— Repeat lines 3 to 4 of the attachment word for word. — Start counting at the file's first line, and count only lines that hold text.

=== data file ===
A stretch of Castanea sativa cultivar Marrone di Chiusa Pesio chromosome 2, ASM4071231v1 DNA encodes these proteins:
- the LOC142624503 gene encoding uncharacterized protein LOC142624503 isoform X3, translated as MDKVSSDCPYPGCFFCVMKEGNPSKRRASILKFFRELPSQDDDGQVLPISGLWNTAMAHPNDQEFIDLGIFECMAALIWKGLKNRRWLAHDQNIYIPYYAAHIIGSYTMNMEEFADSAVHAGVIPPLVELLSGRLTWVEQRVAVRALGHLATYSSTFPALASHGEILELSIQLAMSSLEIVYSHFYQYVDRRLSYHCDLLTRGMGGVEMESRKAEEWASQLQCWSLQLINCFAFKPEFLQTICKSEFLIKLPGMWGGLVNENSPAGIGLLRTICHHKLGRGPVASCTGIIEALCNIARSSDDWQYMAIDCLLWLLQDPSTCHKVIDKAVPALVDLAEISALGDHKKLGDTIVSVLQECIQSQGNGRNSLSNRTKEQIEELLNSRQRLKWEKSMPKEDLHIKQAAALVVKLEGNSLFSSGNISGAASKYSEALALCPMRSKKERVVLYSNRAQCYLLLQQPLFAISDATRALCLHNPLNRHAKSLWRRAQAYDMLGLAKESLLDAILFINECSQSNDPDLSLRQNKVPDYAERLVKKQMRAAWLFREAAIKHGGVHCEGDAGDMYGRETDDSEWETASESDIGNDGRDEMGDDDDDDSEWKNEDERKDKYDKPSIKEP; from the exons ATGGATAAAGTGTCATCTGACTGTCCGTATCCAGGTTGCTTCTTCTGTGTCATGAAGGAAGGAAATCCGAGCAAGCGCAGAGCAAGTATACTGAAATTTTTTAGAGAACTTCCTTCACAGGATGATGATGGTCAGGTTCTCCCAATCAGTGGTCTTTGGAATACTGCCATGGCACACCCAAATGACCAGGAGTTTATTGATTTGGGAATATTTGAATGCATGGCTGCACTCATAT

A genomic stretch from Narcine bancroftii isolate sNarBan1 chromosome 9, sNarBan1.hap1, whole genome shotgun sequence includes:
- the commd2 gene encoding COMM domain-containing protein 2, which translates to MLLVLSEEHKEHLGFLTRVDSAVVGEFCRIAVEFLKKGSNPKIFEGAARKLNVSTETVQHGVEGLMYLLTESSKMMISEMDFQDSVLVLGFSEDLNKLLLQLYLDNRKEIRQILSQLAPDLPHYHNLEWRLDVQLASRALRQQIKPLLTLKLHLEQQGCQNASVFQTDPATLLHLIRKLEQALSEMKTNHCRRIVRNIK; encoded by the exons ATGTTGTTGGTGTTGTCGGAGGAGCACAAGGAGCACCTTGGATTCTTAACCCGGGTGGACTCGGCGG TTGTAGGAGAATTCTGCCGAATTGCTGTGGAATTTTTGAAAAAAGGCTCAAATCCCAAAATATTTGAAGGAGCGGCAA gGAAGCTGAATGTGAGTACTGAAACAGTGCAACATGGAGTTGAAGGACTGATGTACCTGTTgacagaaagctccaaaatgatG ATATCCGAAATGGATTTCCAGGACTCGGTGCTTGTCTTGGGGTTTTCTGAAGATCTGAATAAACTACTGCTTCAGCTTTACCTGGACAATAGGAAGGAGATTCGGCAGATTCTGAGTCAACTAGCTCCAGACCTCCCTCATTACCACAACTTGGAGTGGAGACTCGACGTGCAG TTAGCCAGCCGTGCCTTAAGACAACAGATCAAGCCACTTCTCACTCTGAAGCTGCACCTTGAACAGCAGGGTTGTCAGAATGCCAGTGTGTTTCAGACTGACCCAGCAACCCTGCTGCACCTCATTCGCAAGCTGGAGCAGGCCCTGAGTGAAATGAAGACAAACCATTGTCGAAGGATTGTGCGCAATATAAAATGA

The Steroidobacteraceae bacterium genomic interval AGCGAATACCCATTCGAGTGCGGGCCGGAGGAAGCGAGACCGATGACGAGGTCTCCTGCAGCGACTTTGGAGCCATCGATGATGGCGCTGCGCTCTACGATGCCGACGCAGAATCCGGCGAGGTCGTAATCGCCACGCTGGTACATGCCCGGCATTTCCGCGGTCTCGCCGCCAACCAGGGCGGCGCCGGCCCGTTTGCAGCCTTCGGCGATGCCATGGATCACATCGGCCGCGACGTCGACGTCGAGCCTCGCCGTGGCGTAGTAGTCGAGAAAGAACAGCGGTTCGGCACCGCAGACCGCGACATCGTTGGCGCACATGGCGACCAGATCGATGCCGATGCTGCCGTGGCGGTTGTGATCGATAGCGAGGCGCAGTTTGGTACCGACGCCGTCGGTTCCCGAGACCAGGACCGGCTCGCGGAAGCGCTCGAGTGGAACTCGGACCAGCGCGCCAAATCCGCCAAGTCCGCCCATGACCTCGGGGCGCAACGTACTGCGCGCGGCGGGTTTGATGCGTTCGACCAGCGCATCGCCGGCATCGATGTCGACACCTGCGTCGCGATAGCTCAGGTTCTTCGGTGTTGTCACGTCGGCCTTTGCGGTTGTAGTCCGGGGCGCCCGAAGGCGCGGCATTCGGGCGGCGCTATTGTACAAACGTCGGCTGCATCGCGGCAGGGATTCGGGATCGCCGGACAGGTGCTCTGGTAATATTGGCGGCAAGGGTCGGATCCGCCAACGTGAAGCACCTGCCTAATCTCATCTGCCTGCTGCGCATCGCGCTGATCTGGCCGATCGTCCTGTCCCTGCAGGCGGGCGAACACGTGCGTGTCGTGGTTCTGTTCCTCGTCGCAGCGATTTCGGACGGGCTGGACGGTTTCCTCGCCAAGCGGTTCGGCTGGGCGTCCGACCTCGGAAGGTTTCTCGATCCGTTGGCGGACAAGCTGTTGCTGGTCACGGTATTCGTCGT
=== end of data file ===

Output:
A genomic stretch from Narcine bancroftii isolate sNarBan1 chromosome 9, sNarBan1.hap1, whole genome shotgun sequence includes:
- the commd2 gene encoding COMM domain-containing protein 2, which translates to MLLVLSEEHKEHLGFLTRVDSAVVGEFCRIAVEFLKKGSNPKIFEGAARKLNVSTETVQHGVEGLMYLLTESSKMMISEMDFQDSVLVLGFSEDLNKLLLQLYLDNRKEIRQILSQLAPDLPHYHNLEWRLDVQLASRALRQQIKPLLTLKLHLEQQGCQNASVFQTDPATLLHLIRKLEQALSEMKTNHCRRIVRNIK; encoded by the exons ATGTTGTTGGTGTTGTCGGAGGAGCACAAGGAGCACCTTGGATTCTTAACCCGGGTGGACTCGGCGG TTGTAGGAGAATTCTGCCGAATTGCTGTGGAATTTTTGAAAAAAGGCTCAAATCCCAAAATATTTGAAGGAGCGGCAA gGAAGCTGAATGTGAGTACTGAAACAGTGCAACATGGAGTTGAAGGACTGATGTACCTGTTgacagaaagctccaaaatgatG ATATCCGAAATGGATTTCCAGGACTCGGTGCTTGTCTTGGGGTTTTCTGAAGATCTGAATAAACTACTGCTTCAGCTTTACCTGGACAATAGGAAGGAGATTCGGCAGATTCTGAGTCAACTAGCTCCAGACCTCCCTCATTACCACAACTTGGAGTGGAGACTCGACGTGCAG TTAGCCAGCCGTGCCTTAAGACAACAGATCAAGCCACTTCTCACTCTGAAGCTGCACCTTGAACAGCAGGGTTGTCAGAATGCCAGTGTGTTTCAGACTGACCCAGCAACCCTGCTGCACCTCATTCGCAAGCTGGAGCAGGCCCTGAGTGAAATGAAGACAAACCATTGTCGAAGGATTGTGCGCAATATAAAATGA